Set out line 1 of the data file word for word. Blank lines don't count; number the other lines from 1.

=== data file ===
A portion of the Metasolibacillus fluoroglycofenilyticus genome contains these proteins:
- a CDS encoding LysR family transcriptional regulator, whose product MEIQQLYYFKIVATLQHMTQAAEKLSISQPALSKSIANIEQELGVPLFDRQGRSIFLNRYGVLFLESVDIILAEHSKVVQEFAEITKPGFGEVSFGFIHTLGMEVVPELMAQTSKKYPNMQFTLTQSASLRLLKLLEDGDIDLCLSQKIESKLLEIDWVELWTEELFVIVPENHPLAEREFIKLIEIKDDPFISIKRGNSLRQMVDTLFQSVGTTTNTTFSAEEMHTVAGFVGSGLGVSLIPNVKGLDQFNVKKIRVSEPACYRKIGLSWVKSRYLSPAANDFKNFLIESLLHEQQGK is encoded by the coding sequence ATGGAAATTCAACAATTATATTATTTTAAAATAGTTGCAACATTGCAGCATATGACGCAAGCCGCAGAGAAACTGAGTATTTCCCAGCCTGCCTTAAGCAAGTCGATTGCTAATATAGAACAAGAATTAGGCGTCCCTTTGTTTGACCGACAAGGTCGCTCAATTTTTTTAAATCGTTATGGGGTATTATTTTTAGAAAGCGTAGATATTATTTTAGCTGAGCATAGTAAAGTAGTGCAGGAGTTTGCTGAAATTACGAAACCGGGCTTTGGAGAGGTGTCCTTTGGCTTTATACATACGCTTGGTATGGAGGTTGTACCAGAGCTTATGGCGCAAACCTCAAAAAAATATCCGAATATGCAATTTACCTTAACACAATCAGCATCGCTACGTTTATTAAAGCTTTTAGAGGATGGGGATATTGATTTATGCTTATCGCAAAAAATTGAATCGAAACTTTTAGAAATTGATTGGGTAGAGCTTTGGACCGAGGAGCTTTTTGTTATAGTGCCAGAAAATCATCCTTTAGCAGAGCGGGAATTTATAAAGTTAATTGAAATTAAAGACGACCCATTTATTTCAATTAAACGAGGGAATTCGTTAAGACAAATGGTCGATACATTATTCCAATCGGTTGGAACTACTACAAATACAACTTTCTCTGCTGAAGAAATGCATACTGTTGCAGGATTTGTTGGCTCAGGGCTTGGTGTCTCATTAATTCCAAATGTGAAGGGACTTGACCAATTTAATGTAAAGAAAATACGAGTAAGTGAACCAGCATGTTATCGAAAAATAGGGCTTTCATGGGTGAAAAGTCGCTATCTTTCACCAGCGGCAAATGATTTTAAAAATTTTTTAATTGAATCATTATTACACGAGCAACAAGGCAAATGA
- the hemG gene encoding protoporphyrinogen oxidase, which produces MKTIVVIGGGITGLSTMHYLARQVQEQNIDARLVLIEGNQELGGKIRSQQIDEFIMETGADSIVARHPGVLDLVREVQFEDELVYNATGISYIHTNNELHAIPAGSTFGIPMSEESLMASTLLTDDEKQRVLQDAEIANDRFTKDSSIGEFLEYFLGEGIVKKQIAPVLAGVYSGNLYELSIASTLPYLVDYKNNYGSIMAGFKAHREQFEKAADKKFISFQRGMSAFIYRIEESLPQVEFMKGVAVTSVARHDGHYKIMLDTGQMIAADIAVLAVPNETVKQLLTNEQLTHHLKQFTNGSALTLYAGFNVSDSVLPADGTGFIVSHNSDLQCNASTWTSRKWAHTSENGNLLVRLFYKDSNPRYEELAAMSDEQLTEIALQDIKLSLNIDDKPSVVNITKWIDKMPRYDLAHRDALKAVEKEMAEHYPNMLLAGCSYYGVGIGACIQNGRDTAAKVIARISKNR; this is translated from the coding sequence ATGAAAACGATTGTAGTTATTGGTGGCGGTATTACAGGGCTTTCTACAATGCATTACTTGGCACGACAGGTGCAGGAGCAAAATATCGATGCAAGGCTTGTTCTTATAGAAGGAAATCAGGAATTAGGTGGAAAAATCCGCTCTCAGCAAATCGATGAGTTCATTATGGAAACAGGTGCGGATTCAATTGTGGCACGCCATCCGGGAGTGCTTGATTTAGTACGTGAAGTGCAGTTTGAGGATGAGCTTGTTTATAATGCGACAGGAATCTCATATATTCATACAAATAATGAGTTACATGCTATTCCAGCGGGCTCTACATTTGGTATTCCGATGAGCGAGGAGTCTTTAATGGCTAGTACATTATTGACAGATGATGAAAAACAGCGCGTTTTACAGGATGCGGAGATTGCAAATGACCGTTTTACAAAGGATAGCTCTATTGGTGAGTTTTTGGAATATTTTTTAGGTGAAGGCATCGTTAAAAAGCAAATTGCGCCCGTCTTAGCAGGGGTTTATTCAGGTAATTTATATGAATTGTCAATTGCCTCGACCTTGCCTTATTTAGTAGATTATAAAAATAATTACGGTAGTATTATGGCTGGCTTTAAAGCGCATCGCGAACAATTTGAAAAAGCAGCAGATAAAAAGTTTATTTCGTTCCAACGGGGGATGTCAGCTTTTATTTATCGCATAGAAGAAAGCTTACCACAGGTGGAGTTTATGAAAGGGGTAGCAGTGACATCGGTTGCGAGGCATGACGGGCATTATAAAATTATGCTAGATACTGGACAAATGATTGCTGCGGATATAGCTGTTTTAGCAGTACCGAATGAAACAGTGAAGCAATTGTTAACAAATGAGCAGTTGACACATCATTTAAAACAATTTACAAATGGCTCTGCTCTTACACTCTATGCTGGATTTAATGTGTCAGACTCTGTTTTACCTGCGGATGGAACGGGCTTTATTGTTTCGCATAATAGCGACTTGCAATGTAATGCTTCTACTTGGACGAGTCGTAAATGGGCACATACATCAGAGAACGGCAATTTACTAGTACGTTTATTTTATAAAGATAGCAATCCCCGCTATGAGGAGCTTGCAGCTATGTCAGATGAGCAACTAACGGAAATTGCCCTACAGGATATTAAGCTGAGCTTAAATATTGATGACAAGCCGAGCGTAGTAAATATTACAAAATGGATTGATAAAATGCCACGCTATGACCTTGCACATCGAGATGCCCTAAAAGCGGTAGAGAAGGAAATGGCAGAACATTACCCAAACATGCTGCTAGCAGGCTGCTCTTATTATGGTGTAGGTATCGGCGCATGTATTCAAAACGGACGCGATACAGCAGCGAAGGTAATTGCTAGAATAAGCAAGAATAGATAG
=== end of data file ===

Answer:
A portion of the Metasolibacillus fluoroglycofenilyticus genome contains these proteins: